Pen15 is the most enjoyable stress test. With uncomfortable precision, the show depicts the coming-of-age of its two seventh-graders, best friends Maya Ishii-Peters (Maya Erskine) and Anna Kone (Anna Konkle). It revels in the granular moments that shape their impressionable personalities and resolute bond. The show gets even more profound in the latter half of its second (and final, for now) season, but balances its extreme awkwardness with as much tenderness.
Co-created by Erskine, Konkle, and Sam Zvibleman, Pen15 is a ’90s nostalgia fix of epic proportions as its two leads revisit (and play) their 13-year-old selves, resulting in discomfiting yet resonant humor. In the back half of season two, which premieres December 3 on Hulu, Anna is further pulled apart by her parents’ divorce while Maya comes to terms with her family’s lower socioeconomic class. The two buddies have always been curious about sex and forging romantic relationships with boys, but now they start confronting important themes of consent, peer pressure, and forms of harassment.
In examining Maya and Anna through these tense subjects, Pen15 closes out a banger of a run, cementing itself as an essential teen comedy. Shows like Netflix’s Big Mouth and TBS’s Chad also focus on cringe-worthy adolescent troubles with aplomb, but Pen15 makes a striking commitment to exploring the characters’ evolving identities and hormonal struggles through a female lens.
The show’s conceit is that the girls are forever in the seventh grade, which makes Maya and Anna’s perspectives absurd and hilarious; all stakes are at a life-or-death level for them, whether it’s a first kiss, a pool party, a sleepover, a school play. The show pokes fun at these middle-school experiences, but handles the girls’ often exaggerated point-of-view with seriousness and poignancy, like in episode nine, “Bat Mitzvah.” Maya worries about gifting classmate Becca (Sami Rappoport) an expensive Swarovski bracelet for her Bat Mitzvah. She forces her parents to spend money on a present for a girl who is barely an acquaintance, just to maintain a facade. The arc, inspired by Erskine’s real-life experience, is so personal, but it still taps into universal teen fears of feeling like an outsider, and striving to be liked or belong to a social group.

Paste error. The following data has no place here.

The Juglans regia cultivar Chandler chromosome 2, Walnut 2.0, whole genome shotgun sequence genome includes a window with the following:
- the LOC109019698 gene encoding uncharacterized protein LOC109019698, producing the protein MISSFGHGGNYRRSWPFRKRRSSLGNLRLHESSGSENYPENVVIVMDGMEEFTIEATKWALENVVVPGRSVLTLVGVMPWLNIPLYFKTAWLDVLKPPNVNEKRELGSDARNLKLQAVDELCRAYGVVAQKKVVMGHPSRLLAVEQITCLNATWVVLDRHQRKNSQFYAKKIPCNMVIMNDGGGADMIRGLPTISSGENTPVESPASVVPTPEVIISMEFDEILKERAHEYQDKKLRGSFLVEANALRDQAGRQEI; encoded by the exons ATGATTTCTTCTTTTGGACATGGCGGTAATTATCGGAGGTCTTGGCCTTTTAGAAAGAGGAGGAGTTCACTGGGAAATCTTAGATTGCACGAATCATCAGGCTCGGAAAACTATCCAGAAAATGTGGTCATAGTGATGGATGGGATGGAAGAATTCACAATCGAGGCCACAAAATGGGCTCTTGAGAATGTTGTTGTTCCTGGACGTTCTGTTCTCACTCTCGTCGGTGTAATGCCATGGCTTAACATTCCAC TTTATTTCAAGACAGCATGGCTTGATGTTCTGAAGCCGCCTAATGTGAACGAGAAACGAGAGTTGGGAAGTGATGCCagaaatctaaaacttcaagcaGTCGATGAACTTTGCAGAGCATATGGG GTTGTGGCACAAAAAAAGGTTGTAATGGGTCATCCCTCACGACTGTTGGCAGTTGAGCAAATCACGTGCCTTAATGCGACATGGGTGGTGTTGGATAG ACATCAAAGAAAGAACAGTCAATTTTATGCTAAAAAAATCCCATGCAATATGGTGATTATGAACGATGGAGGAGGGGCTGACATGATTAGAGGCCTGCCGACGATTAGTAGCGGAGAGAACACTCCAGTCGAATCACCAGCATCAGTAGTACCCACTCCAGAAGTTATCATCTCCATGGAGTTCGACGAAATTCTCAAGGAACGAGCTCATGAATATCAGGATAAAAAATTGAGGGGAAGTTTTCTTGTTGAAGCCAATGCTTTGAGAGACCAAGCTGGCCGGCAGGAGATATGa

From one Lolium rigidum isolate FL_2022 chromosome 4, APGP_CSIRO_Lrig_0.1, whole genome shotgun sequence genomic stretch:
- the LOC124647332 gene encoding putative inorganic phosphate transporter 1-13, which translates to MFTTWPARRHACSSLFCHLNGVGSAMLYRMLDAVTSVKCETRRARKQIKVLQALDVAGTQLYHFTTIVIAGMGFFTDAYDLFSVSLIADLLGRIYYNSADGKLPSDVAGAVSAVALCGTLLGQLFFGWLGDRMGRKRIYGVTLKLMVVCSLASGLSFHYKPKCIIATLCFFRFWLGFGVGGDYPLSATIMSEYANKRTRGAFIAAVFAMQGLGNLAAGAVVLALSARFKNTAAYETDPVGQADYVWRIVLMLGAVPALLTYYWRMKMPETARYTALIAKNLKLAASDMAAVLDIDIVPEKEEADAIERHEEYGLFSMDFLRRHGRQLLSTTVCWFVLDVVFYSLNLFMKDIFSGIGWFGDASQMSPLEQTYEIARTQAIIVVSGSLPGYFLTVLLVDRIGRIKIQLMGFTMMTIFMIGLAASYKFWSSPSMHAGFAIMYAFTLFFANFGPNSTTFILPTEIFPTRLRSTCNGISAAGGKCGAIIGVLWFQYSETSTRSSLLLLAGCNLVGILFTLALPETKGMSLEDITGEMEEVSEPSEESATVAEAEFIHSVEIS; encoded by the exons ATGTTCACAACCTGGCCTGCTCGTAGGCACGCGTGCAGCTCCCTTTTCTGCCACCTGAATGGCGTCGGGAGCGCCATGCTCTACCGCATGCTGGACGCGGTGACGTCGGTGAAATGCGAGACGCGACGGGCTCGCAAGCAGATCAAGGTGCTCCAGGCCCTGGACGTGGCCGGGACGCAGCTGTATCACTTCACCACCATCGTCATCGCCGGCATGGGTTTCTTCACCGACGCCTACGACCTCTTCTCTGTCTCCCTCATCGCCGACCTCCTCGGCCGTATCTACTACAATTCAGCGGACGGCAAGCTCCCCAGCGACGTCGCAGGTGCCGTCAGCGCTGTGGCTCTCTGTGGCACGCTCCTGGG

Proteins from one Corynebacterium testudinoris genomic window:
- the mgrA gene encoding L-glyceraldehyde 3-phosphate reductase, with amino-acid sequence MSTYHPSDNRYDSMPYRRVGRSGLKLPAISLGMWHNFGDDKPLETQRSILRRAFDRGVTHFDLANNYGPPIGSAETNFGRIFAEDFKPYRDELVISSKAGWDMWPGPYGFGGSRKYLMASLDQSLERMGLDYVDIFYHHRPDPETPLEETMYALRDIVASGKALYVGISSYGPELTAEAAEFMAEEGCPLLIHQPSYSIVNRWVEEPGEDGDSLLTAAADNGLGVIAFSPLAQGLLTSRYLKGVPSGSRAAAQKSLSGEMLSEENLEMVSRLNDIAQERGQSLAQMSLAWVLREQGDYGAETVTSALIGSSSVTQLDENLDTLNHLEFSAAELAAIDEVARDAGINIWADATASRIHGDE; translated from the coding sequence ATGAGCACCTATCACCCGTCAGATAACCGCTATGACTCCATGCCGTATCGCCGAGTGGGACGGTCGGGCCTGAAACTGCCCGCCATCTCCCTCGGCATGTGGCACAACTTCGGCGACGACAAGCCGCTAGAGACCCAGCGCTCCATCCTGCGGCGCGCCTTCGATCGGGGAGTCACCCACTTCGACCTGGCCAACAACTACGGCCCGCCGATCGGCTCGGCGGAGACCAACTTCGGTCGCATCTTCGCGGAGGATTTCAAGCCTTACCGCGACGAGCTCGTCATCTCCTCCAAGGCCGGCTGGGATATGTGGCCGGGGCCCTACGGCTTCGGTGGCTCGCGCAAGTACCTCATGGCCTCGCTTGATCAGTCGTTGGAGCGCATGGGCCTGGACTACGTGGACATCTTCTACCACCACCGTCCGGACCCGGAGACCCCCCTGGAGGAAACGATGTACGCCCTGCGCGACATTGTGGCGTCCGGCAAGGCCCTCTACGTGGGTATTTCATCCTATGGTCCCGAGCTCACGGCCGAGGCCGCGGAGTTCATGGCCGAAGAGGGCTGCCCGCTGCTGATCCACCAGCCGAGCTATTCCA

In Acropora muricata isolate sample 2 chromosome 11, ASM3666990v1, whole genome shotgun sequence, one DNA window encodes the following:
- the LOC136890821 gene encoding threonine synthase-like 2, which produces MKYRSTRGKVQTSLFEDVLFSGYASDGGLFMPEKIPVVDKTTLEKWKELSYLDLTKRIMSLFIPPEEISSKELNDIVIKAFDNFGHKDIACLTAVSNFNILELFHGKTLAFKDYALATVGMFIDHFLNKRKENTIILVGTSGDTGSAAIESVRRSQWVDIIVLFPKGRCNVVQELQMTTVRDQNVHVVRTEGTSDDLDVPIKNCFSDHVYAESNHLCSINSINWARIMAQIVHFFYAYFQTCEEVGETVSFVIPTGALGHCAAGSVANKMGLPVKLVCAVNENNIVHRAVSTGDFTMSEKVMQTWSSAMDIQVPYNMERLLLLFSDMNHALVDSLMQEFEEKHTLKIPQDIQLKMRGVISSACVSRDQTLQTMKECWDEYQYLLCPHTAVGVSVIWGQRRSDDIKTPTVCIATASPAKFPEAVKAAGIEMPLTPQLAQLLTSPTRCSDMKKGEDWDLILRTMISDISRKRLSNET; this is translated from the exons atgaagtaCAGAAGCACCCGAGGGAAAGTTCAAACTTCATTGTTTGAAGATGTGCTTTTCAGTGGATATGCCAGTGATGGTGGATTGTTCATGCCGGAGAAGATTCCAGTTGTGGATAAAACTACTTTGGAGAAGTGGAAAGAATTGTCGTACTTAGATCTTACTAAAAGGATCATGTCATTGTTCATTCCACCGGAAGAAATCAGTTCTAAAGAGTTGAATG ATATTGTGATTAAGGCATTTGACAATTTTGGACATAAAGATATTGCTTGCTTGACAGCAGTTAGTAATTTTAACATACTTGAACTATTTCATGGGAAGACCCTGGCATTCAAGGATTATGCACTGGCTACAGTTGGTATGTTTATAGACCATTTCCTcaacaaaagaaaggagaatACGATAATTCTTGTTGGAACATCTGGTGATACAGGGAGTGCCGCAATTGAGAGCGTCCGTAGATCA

Anna divides her time between each parent, helping her father settle into his new apartment. It forces her to grow up at a young age. “You remind me of my mailman” and “You talk like you’re 40, kind of,” are just a couple of phrases people throw at her in her church group, for which she earnestly thanks them.
Konkle delivers a subtle, sublime performance throughout these final episodes—her best on the show yet. Her fictional teen self goes through multiple changes, including making out a ton with her first serious boyfriend, Steve (Chau Long). The actor doesn’t miss a single beat as she goes through Anna’s upheavals, including grief over the death of a family member.
Meanwhile, the show’s quiver-inducing and loud comedy comes via Erskine’s pitch-perfect performance. She swivels between vulnerable, stoic scenes and physical slapstick comedy with ease and nuance. Maya grapples with her cousin visiting from Japan, who is instantly liked by her peers, just as poorly as expected (even more so after she catches Maya masturbating on the bathroom floor). But when Erskine rage-cries, “Why is being Japanese special on her and bad on me?!,” Pen15 deftly maneuvers the story into a moving portrait of Maya’s identity crisis.
An expertly crafted episode follows a day in the life of Maya’s mother, Yuki (played by Erskine’s mother, Matsuko)—only, it’s the day she bumps into her ex-lover who happens to be the father of Maya’s half-brother, Shuji (Dallas Liu). The half-hour devoted to Yuki fleshes out her glamorous past, and strengthens her bond with her kids even more. Matsuko Erskine is so charming, it’s hard to believe this is her first on-camera role.
The strongest asset here is the seamless, soul sister-type connection between both characters, and the actors’ unrestrained chemistry. Season two’s first half separated them briefly during the school play debacle, but Maya and Anna are tighter than ever and looking to the future as the show wraps its run. Pen15 is a crackerjack cringe comedy, but it’s also a love letter to both performers. The show is very much built around their talent, and Erskine and Konkle give it their all.
After just two seasons and an animated episode, Pen15 leaves behind an indelible legacy in the genre. It captures the essence of growing pains with pinching accuracy, and thankfully no baseless drama or romantic entanglements. Instead, the show firmly roots itself in its truth to become one of the funniest, most pivotal teen comedies to emerge in the streaming era.